As infuriated as she has been by the current administration’s treatment of immigrants, Grewal remains heartened by the American public’s engagement with the movement to end family separation.
“This issue has steered the immigration narrative in a way I’ve never seen before. When you have groups that are not typically politically active, like pediatricians, who are so outraged about this practice that they’re being really outspoken and writing op-eds and letters to Congress, that says something,” she says. “Family separation stories made headlines in a way other policies haven’t, and we have to take advantage of this opportunity and keep momentum going.”
Backing Climate-Safe Energy Solutions
On Jan. 20, 2017, Melanie Nakagawa ’05 was out of a job.
After eight years working in the public sector—including stints as senior energy and environment counsel for the U.S. Senate Foreign Relations Committee, energy and climate advisor to Secretary of State John Kerry, and deputy assistant secretary for energy transformation in the U.S. State Department—Nakagawa faced a transition as the inauguration of President Donald Trump ensured the termination of her government role.
Nakagawa, who coupled her JD with a master’s degree in international affairs from AU’s School of International Service, used her expertise in renewable and low-carbon energy policies to score two new roles: one focusing on the geopolitics of renewable energy as a non-resident fellow at Columbia University’s Center on Global Energy Policy, and her primary position as Head of Climate Initiative for technology investment firm Princeville Global, where she identifies groundbreaking climate technologies that are poised to grow in emerging markets.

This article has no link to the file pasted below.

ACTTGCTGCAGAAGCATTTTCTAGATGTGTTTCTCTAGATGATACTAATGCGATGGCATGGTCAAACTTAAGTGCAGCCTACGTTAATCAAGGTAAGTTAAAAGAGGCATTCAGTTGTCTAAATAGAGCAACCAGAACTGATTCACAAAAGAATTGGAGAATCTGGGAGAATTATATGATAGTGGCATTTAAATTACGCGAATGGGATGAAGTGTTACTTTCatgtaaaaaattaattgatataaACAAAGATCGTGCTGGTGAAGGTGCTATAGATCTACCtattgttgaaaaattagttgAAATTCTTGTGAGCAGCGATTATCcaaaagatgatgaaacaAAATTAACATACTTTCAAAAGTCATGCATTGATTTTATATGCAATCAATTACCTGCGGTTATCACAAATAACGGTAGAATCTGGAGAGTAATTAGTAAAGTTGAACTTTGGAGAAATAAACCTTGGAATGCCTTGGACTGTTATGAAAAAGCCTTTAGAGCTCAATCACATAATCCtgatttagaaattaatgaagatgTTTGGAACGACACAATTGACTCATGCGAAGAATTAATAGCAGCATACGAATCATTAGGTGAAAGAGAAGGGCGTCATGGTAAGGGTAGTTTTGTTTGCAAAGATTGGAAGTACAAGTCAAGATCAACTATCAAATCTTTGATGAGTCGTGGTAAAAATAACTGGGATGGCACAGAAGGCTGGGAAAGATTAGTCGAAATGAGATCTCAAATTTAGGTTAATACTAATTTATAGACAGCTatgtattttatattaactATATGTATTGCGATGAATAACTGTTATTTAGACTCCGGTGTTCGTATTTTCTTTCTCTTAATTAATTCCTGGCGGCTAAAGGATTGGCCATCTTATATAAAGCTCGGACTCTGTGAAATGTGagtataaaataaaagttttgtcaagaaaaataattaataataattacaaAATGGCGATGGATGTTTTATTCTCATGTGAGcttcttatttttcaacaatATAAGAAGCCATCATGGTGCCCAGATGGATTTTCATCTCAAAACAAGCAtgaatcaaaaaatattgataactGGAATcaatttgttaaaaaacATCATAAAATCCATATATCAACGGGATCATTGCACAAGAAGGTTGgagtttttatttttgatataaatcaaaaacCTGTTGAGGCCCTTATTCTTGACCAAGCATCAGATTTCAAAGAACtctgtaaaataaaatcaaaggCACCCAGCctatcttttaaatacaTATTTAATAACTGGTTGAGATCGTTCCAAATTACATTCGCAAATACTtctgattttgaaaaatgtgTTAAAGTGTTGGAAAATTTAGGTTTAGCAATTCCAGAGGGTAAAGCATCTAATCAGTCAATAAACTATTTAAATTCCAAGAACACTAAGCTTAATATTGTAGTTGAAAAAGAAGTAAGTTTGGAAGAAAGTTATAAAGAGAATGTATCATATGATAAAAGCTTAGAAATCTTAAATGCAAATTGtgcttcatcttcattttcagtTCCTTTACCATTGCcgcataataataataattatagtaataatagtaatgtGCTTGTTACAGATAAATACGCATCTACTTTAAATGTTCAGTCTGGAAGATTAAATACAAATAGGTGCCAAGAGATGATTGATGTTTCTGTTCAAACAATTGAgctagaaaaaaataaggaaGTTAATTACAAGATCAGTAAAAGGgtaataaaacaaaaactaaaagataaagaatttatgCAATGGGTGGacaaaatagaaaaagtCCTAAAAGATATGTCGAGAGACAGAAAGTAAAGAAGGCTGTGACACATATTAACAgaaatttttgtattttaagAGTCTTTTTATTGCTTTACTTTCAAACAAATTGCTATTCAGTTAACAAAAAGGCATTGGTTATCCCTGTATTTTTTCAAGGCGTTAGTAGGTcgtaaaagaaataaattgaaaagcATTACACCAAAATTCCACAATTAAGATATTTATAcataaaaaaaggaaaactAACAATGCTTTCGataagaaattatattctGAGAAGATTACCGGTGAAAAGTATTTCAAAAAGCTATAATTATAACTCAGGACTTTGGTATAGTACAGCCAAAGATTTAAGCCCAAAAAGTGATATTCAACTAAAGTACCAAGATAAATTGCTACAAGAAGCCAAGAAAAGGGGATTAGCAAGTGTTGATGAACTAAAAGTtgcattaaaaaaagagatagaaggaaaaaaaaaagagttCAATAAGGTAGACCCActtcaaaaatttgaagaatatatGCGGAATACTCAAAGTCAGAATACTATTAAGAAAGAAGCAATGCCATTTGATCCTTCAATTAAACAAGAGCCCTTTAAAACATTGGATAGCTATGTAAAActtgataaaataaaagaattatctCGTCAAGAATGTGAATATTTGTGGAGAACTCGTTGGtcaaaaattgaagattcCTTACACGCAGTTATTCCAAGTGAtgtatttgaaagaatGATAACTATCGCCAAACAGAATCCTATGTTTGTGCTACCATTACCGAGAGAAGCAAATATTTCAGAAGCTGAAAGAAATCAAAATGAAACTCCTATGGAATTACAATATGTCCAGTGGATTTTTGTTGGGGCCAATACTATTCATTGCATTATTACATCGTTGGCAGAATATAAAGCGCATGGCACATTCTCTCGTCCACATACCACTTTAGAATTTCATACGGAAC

“What we’re looking at is not hardware solutions or so-called ‘clean tech,’ but rather the software-layer components to climate solutions,” she explains. “So, for example, instead of investing in manufacturing the next electric vehicle, we’re interested in innovations in how that vehicle’s battery is charged.”
She cites additional examples of promising technologies, including fleet telematics, which provides data to commercial vehicle fleet managers so they can increase driver efficiency, save fuel, and reduce carbon emissions; precision agriculture, in which sensors or drones give farmers data on what parts of their land need more or less water; smart building controls that increase buildings’ energy efficiency and support the growth of low-carbon cities; and various new air purification technologies that can monitor and filter air pollution.
Nakagawa says she is encouraged by the number of private sector business leaders who are acknowledging their roles in both contributing to and delivering solutions to climate change. “Climate change is real, and it’s happening. No matter what administration is in charge, the public sector is not enough for these challenges. It is critical that private capital markets provide investments, technology, and know-how to successfully grow climate-positive companies,” she says.
“Many lawyers craft arguments for a jury. I’m just presenting arguments to a different type of jury to get a broader segment of the private sector excited about supporting transformative solutions to climate change.”
Implementing Juvenile Justice Reform